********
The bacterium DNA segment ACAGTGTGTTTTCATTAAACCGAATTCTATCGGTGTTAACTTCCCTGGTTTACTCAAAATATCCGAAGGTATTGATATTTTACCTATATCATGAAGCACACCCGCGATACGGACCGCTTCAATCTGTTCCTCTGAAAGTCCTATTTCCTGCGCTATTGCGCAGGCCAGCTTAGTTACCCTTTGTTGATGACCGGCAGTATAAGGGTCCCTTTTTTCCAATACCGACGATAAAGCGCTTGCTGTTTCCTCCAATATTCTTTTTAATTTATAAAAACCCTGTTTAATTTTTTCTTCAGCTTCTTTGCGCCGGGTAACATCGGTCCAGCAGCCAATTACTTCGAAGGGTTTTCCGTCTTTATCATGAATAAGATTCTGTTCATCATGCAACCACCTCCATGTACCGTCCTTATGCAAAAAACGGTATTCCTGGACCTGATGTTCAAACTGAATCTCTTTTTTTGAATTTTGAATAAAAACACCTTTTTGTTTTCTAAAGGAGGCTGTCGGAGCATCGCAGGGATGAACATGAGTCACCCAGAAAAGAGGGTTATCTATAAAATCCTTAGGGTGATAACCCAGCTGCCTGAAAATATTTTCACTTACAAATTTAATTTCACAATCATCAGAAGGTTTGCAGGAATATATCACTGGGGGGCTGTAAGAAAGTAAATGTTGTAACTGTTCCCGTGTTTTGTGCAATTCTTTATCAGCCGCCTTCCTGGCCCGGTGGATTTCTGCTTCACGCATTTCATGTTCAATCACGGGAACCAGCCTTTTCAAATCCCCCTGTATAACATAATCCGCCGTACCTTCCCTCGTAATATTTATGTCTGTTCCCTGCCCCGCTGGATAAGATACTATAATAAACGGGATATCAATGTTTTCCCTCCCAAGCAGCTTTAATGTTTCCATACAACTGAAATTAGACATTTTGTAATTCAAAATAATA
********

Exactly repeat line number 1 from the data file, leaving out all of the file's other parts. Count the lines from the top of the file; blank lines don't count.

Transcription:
The bacterium DNA segment ACAGTGTGTTTTCATTAAACCGAATTCTATCGGTGTTAACTTCCCTGGTTTACTCAAAATATCCGAAGGTATTGATATTTTACCTATATCATGAAGCACACCCGCGATACGGACCGCTTCAATCTGTTCCTCTGAAAGTCCTATTTCCTGCGCTATTGCGCAGGCCAGCTTAGTTACCCTTTGTTGATGACCGGCAGTATAAGGGTCCCTTTTTTCCAATACCGACGATAAAGCGCTTGCTGTTTCCTCCAATATTCTTTTTAATTTATAAAAACCCTGTTTAATTTTTTCTTCAGCTTCTTTGCGCCGGGTAACATCGGTCCAGCAGCCAATTACTTCGAAGGGTTTTCCGTCTTTATCATGAATAAGATTCTGTTCATCATGCAACCACCTCCATGTACCGTCCTTATGCAAAAAACGGTATTCCTGGACCTGATGTTCAAACTGAATCTCTTTTTTTGAATTTTGAATAAAAACACCTTTTTGTTTTCTAAAGGAGGCTGTCGGAGCATCGCAGGGATGAACATGAGTCACCCAGAAAAGAGGGTTATCTATAAAATCCTTAGGGTGATAACCCAGCTGCCTGAAAATATTTTCACTTACAAATTTAATTTCACAATCATCAGAAGGTTTGCAGGAATATATCACTGGGGGGCTGTAAGAAAGTAAATGTTGTAACTGTTCCCGTGTTTTGTGCAATTCTTTATCAGCCGCCTTCCTGGCCCGGTGGATTTCTGCTTCACGCATTTCATGTTCAATCACGGGAACCAGCCTTTTCAAATCCCCCTGTATAACATAATCCGCCGTACCTTCCCTCGTAATATTTATGTCTGTTCCCTGCCCCGCTGGATAAGATACTATAATAAACGGGATATCAATGTTTTCCCTCCCAAGCAGCTTTAATGTTTCCATACAACTGAAATTAGACATTTTGTAATTCAAAATAATA